Whitaker's Law on Real Electoral Power

If you want to see your politicians in good jobs, you win the elections.

If you want to determine your country's political future, you lose elections, but you do it in the right way.

In other words, political experts concentrate on winning the next election while patriots concentrate on moving the country in the right direction, regardless of what that means for the next election.

You can either hold onto political office at any cost or you can have real, long-term political power. If you want to move the country left, you lose elections by being just a little too far to the left. If you want to move the country to the right, you lose elections by being too far to the right. You keep ahead of the curve, and force politics in your direction.

The party in power is mainly interested in holding onto offices for its members. The party that holds the offices will do anything to keep those offices. That means it will adjust to the direction you set if you are willing to sacrifice this election for long-term power.

We have a perfect example in today's congress, where the Republicans won, and are now only interested in holding onto their offices. The Republican majority has abandoned all their principles so they won't rock the boat and lose their offices in congress.

If you let the other side keep the majority, and force them in your direction, you can rule the national direction.

To cite one of many examples

The British Labour Party ruled Britain for decades after World War II, but it hardly ever won an election. The Conservative Party held office, but it drifted further and further to the left, so that it could stay in office against Labour.

Of course, if you are the only real opposition party, you are going to win sometimes. The Labour Party won once in 1945. So in 1947 the Conservative Party totally changed its platform to adjust to the Labour position in all important aspects.

In its desperation to regain the power it had held so long, the Conservative Party in 1947 dumped every single major principle it had stood for. It agreed to end the British Empire, to adopt ruinous taxation and to perpetuate the welfare state.

Even when it did win, the Labour Party was not that popular. It was simply the only opposition, and it would not back down. So the Conservatives held the offices and the Labour Party's principles ruled Britain.

Sounds like the U.S. congress today, doesn't it? Republicans hold the offices, and Democrats set the direction.

The Labour Party ruled Britain by ignoring opinion polls. Just how popular Labour was when it won can be judged by the fact that they never won twice in a row.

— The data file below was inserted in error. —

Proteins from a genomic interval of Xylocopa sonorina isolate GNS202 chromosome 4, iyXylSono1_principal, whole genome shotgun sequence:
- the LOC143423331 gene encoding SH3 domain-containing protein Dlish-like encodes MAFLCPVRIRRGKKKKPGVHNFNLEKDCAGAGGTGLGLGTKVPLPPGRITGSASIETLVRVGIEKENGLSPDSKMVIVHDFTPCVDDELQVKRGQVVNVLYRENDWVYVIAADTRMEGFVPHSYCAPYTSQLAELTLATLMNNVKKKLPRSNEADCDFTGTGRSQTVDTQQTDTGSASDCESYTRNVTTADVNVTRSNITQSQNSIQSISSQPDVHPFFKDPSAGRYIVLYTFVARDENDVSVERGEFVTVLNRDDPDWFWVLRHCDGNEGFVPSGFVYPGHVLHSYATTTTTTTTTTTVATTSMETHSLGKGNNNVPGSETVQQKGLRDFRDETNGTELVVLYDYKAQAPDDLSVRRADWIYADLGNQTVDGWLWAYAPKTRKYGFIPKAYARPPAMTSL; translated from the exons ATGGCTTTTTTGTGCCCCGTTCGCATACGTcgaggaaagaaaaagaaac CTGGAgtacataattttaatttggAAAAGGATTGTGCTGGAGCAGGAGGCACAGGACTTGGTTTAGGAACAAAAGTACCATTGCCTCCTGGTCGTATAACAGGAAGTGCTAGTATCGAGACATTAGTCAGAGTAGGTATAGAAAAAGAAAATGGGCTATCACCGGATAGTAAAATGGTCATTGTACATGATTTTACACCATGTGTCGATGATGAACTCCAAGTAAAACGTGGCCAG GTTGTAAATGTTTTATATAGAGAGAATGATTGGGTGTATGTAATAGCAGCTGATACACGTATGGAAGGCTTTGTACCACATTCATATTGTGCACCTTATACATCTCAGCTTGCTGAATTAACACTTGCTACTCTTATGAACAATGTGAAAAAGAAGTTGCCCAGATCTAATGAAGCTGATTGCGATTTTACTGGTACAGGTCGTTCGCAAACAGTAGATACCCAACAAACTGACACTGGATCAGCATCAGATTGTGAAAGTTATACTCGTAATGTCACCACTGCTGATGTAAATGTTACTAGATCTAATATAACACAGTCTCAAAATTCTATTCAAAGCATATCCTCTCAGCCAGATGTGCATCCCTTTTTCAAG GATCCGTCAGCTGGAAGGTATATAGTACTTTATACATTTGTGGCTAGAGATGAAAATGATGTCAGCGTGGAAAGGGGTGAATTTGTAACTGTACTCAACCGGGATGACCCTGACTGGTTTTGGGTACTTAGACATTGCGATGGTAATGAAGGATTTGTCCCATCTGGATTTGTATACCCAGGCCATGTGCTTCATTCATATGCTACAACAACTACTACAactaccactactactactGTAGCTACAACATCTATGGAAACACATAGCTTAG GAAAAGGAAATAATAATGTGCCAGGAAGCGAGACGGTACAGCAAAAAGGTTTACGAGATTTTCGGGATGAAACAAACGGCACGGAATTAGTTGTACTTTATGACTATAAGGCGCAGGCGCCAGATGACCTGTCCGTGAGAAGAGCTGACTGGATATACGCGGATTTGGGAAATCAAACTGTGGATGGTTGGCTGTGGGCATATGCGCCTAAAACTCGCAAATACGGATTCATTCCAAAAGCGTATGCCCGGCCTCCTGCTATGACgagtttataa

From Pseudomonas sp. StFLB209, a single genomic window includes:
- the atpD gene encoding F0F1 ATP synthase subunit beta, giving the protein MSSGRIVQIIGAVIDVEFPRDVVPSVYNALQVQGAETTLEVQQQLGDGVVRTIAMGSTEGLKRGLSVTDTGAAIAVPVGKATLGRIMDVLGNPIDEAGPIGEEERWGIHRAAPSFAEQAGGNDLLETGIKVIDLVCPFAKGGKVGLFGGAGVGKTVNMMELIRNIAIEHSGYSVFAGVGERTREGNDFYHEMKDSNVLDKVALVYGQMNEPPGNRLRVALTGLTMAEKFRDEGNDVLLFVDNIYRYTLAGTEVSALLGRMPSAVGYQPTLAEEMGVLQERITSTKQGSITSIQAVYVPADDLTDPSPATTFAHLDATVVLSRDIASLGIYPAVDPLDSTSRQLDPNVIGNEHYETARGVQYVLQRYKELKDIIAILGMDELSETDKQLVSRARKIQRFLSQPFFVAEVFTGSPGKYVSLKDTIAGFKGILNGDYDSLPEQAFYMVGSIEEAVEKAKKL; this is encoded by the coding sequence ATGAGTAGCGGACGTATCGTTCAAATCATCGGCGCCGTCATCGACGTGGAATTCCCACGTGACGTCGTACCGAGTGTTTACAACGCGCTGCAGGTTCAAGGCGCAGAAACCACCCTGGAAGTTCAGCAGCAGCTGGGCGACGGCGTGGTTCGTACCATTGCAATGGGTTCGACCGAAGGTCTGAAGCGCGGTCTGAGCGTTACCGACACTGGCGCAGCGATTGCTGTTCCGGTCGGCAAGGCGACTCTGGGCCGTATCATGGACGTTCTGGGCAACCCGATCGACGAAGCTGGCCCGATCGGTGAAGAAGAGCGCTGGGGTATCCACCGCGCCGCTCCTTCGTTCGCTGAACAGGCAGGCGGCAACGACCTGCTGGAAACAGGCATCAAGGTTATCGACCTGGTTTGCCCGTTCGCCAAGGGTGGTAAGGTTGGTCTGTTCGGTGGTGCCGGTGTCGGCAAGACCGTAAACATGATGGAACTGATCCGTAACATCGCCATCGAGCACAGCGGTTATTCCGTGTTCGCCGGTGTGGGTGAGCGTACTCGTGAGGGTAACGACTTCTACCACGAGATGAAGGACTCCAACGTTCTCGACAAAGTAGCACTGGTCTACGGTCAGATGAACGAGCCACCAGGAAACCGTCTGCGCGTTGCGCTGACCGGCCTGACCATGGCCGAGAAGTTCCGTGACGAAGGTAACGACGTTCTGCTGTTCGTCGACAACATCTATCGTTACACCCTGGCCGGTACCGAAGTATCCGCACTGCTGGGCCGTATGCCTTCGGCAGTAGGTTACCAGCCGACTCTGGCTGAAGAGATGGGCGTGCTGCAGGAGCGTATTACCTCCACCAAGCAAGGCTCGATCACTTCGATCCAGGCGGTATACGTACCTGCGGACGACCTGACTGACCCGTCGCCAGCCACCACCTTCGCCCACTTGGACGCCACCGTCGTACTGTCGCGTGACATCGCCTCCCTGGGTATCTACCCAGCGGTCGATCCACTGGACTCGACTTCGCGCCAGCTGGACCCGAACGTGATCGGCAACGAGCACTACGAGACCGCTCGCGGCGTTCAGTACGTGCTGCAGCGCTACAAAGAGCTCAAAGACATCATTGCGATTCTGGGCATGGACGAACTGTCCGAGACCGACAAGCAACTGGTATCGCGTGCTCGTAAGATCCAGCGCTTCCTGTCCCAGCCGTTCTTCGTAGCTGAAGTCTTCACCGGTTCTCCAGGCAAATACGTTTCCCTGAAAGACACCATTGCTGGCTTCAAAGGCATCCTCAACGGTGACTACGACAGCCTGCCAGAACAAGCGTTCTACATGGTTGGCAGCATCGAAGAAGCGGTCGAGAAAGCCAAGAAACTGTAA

But you don't have to win to rule. Quite the opposite. George Wallace's 1968 American Party run changed the American political landscape permanently. I supported Wallace, then spent many years building the coalition which elected Reagan in 1980. I can attest that the real movement toward that coalition began in 1968. By getting only 13.8% of the national vote once, Wallace demonstrated the enormous potential of the Wallace Democrats who later became the Reagan Democrats.

In 1992, Perot's 19% showing in the general election actually brought something unheard of for decades -- a balanced budget -- back into American governmental policy. You simply cannot find any WINNING election in recent American politics which compares in importance to Wallace's and Perot's defeated efforts.

A patriot should spend almost all his time studying the "losing" efforts of Wallace and Perot. The "experts" will spend all of their time reverently laying out the means by which ruthless psychos like Nixon and Clinton can get to be president.

And please remember, gentle reader, that it is ALWAYS these "experts" we call on to talk when our national political direction is being discussed.

In America, where would the conservative movement have been had the Republican Party not nominated Goldwater and been absolutely crushed in the 1964 election? In terms of setting our national direction, this "losing" 1964 Goldwater run was more important than any other presidential election in that generation.

Politicians judge elections entirely in terms of whether they win the immediate election or not. But in the long run, it makes almost no difference who wins a particular election.

For the people, losing it right is infinitely more important than winning. The problem is that professional political analysts are hired only by politicians. No one looks at elections from the point of view, not of who won, but of what happened to the nation.

The politicians hire the advisors. The fact is that experts only study how to win the next election, not how to influence long-term policy. So when the talking head "experts" show up on TV, all they talk about is who got 51% of the vote this time.

The faces in politics get all the publicity. So all we talk about is who wins, i.e., how the face we know got into office. But the point here is that that is of little or no importance to the fate of the next generation.